Who Starts the Betting in Poker?

In the world of poker, there is one person who starts the betting – and it’s not you. When it comes down to putting money on the line, the game always begins with the banker; in most cases, they’re the ones doing the betting. In some forms of poker, even when you’re not betting, you’re still essentially banking. Let’s explore who starts the betting in poker, and how it all works.

The Poker Game 

Poker is typically played at live poker tables where players can wager cash and in some cases, collect bonuses for winning. While there are numerous variations of the game, it usually involves two or more players competing against one another by using strategic betting to determine which cards will be held and which will be played at the end of each hand. In the early stages of the game, players may open wagers on the outcome of the hand. Then, after a few rounds, the players switch to alternating and/or escalating wagers. When players are all in, the game ends and the winner is determined either by the amount of money wagered or by a fixed percentage of the bankroll (in most cases, the banker is still in control of the outcome).

The Role of the Banker

The game begins when players make their opening bets and the banker then determines how much money is at stake for the hand. The banker sits across from the players and either takes the wagers himself or allows his employees to do the betting for him. The person taking the wagers may consult with the players as to the optimal strategy for the hand, taking into account the amount of money that’s at stake and the nature of the wagers (in most cases, players should be trusted with this knowledge and the ability to make sound decisions regarding their own stakes). After the initial wagers are settled, the player and banker then begin to play against one another and, in most cases, the player on the left is the dealer (unless otherwise specified).

Who Cans the Deal?

In some variations of poker, especially less traditional games like video poker, there is no dealer and players simply hand the cards to one another following the rules of the game (these games are also often referred to as “live” poker). In these games, the dealer doesn’t start the betting – the players do. The banker then takes money from the winning players to pay off the losers. While this model can be implemented in virtually any form of poker, it is done essentially as a safety mechanism to protect the players from themselves. Even in these modified games, the dealer doesn’t make the decisions regarding wagers and, in most cases, players are still in control of their own destiny. Additionally, most rules-based games prohibit players from seeing the cards that are being dealt until after they’re played. This feature forces the players to make smarter decisions regarding their betting and reduces the potential for error. However, in some games, like in hold’em and Omaha, players are allowed to peek at their cards before the showdown (these games are often called “peek-a-boo” games because players can see each other’s cards but are not allowed to communicate this information to one another).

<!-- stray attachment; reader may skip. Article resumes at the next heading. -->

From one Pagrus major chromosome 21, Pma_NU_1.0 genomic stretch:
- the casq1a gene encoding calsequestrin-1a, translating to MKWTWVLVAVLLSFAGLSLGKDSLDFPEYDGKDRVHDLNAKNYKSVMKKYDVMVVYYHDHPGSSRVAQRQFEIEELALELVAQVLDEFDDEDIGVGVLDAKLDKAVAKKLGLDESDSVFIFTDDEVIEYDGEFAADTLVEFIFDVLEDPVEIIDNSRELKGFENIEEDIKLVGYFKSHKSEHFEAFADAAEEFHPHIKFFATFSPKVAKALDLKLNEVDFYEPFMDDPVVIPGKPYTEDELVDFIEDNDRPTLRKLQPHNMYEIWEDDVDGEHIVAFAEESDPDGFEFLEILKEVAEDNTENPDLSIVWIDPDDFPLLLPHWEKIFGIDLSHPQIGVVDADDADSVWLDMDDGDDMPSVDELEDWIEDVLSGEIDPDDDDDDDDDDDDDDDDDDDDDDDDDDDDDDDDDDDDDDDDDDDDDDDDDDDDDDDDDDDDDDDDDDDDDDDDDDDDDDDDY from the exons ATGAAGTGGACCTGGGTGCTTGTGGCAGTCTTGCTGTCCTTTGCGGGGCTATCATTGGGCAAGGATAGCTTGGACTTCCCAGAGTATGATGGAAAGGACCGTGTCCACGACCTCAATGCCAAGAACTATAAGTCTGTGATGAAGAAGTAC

What Forms Does the Betting Take?

The way players bet in poker changes based on a variety of factors, including the game and number of players. In most cases, players can choose either to bet on a head-to-head basis (players put money on the line against one another – often, but not always, depending on how the game is scored), to bank on the outcome of multiple hands (players wager on the outcome of various hands instead of just one), or to even bet on the outcome of one event while simultaneously banking on another (players often do this with events like hold’em, where they may bet on the outcome of each hand but also place a wager on whether another player will beat the hand that was just played). Additionally, in some games, like Omaha, players can also make alligator bets, where they wager on the outcome of multiple hands simultaneously or in sequence (these types of bets are usually placed at the end of each round).

Who Takes the Losses?

In most poker games, the person who wins the most money is the person who wins the hand. However, in some games, particularly Omaha, there is no clear-cut winner, as money is shared among the players who came in first, second, and third place. In these games, the person who has the highest combined score at the end of the night wins (and takes all the money). However, the other players who came in second and third place split the pot. In the even more esoteric game of Pai Gow Poker, the first person to act as the “house” takes all the money that was won during the session and transfers a portion of it to each player who purchased a hand. If multiple players have the same score, then the pot is split proportionally (this is known as “community card poker”). The last game to mention is called Spanish Poker, in which players use a modified form of the game of Rummy to decide who wins the pot (rummy, as you may know, is a popular game among Caribbean immigrants).

As you can see, there’s a lot that goes into starting the betting in poker. However, this is only the beginning. Once you know the basics, you can get into the nitty-gritty and start applying this information to effectively place bets in a number of variations of the game.